Jo-Ellen Darcy, Assistant Secretary for the Army (Civil Works), added, “Today’s rule marks the beginning of a new era in the history of the Clean Water Act. This is a generational rule and completes another chapter in history of the Clean Water Act. This rule responds to the public’s demand for greater clarity, consistency, and predictability when making jurisdictional determinations. The result will be better public service nationwide.”
The EPA claim that due to the aforementioned US Supreme Court rulings, “protection for many of the nation’s streams and wetlands has been confusing, complex, and time-consuming.” Therefore, the EPA and Army Corps of Engineers have taken it upon themselves to “clarify” exactly which bodies of water are suspect to federal regulation under the CWA.
The EPA did not consult with any other institutions before drafting the original version of this rule. Then, after an overwhelmingly negative response in the public forum, a new version was drafted. This version, however, was not released until now, and therefore was not subject to public comment.
While the EPA claims that “in developing the rule, the agencies held more than 400 meetings with stakeholders across the country, reviewed over one million public comments, and listened carefully to perspectives from all sides . . . utilized the latest science, including a report summarizing more than 1,200 peer-reviewed, published scientific studies which showed that small streams and wetlands play an integral role in health of larger downstream water bodies,” they did not address the major concerns voiced by the opposition—namely, that this new rule is a federal overreach that violates the rights of businesses and individuals.
In their press release, the EPA summarizes the rules major points. They claim the rule does the following:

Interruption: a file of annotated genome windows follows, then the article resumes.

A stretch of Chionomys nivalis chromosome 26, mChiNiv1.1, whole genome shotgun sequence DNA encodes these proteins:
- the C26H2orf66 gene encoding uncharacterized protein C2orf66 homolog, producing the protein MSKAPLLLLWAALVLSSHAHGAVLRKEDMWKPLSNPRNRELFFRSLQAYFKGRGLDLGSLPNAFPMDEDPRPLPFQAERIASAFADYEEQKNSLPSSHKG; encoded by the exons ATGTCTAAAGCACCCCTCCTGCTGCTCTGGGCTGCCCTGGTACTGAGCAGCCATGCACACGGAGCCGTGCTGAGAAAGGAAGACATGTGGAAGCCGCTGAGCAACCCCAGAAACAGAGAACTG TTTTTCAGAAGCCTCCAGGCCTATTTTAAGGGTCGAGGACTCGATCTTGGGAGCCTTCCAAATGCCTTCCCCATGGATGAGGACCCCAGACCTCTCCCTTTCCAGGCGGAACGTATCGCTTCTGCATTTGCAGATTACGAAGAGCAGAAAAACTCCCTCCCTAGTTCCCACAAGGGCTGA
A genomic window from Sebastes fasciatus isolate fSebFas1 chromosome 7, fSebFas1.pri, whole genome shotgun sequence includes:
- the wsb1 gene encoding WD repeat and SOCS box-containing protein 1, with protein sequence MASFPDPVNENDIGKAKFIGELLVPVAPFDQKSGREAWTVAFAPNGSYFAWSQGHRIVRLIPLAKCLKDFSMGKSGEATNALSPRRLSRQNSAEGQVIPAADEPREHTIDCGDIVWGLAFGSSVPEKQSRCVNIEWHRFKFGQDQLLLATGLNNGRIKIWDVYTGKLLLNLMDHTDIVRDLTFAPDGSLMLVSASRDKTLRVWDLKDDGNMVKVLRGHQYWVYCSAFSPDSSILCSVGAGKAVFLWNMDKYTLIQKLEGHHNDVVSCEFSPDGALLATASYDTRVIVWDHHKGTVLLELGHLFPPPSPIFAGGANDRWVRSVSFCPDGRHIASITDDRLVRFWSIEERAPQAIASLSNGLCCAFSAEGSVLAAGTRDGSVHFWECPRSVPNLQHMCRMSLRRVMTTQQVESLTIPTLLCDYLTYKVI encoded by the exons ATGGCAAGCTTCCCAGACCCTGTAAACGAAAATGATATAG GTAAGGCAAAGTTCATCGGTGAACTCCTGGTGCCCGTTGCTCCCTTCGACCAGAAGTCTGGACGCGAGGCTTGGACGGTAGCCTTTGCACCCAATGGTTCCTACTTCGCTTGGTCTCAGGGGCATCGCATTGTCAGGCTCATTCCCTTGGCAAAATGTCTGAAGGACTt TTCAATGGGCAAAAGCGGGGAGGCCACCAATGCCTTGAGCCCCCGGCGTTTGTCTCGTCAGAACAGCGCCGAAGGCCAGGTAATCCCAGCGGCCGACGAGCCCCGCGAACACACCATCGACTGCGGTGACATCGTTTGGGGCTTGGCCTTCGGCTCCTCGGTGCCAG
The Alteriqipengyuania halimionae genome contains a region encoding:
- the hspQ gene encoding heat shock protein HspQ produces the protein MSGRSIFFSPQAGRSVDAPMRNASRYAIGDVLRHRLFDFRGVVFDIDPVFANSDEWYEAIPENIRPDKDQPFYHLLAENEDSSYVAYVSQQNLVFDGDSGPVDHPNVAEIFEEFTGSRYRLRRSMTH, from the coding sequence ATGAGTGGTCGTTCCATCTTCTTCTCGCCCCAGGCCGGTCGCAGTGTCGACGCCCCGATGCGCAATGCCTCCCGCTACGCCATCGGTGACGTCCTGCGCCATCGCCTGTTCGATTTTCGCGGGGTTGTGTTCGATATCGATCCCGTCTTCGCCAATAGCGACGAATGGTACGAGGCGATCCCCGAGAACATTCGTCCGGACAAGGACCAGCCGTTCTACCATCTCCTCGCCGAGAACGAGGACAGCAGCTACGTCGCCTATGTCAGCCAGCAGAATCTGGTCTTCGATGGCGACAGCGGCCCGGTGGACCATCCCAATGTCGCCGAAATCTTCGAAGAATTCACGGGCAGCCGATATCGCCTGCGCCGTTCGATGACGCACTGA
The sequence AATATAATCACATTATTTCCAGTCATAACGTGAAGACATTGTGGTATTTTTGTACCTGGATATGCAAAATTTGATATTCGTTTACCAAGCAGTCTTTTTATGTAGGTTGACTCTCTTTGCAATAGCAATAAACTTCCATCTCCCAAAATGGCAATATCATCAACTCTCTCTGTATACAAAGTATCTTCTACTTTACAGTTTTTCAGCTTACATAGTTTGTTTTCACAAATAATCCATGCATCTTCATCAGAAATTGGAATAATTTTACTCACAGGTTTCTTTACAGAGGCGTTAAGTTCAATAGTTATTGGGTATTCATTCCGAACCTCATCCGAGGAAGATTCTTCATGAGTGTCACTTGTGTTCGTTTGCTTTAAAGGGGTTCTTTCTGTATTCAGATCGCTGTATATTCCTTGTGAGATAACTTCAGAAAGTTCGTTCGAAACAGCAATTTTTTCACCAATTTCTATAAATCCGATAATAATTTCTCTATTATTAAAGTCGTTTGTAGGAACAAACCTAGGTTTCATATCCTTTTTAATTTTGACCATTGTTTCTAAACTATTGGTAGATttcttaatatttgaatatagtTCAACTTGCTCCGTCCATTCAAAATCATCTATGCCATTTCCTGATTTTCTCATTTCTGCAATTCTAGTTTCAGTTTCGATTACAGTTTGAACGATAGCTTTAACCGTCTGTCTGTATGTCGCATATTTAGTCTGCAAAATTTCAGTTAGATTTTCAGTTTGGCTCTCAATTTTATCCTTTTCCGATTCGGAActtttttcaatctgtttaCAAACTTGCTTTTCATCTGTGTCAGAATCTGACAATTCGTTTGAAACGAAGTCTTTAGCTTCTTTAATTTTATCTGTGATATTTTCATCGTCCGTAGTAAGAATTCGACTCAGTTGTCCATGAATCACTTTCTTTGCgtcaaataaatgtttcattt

- Clearly defines and protects tributaries that impact the health of downstream waters. The Clean Water Act protects navigable waterways and their tributaries. The rule says that a tributary must show physical features of flowing water – a bed, bank, and ordinary high water mark – to warrant protection. The rule provides protection for headwaters that have these features and science shows can have a significant connection to downstream waters.
- Provides certainty in how far safeguards extend to nearby waters. The rule protects waters that are next to rivers and lakes and their tributaries because science shows that they impact downstream waters. The rule sets boundaries on covering nearby waters for the first time that are physical and measurable.
- Protects the nation’s regional water treasures. Science shows that specific water features can function like a system and impact the health of downstream waters. The rule protects prairie potholes, Carolina and Delmarva bays, pocosins, western vernal pools in California, and Texas coastal prairie wetlands when they impact downstream waters.
- Focuses on streams, not ditches. The rule limits protection to ditches that are constructed out of streams or function like streams and can carry pollution downstream. So ditches that are not constructed in streams and that flow only when it rains are not covered.
- Maintains the status of waters within Municipal Separate Storm Sewer Systems. The rule does not change how those waters are treated and encourages the use of green infrastructure.
- Reduces the use of case-specific analysis of waters. Previously, almost any water could be put through a lengthy case-specific analysis, even if it would not be subject to the Clean Water Act. The rule significantly limits the use of case-specific analysis by creating clarity and certainty on protected waters and limiting the number of similarly situated water features.
It is important to note these changes the CWA as they will take effect in 60 days after publication.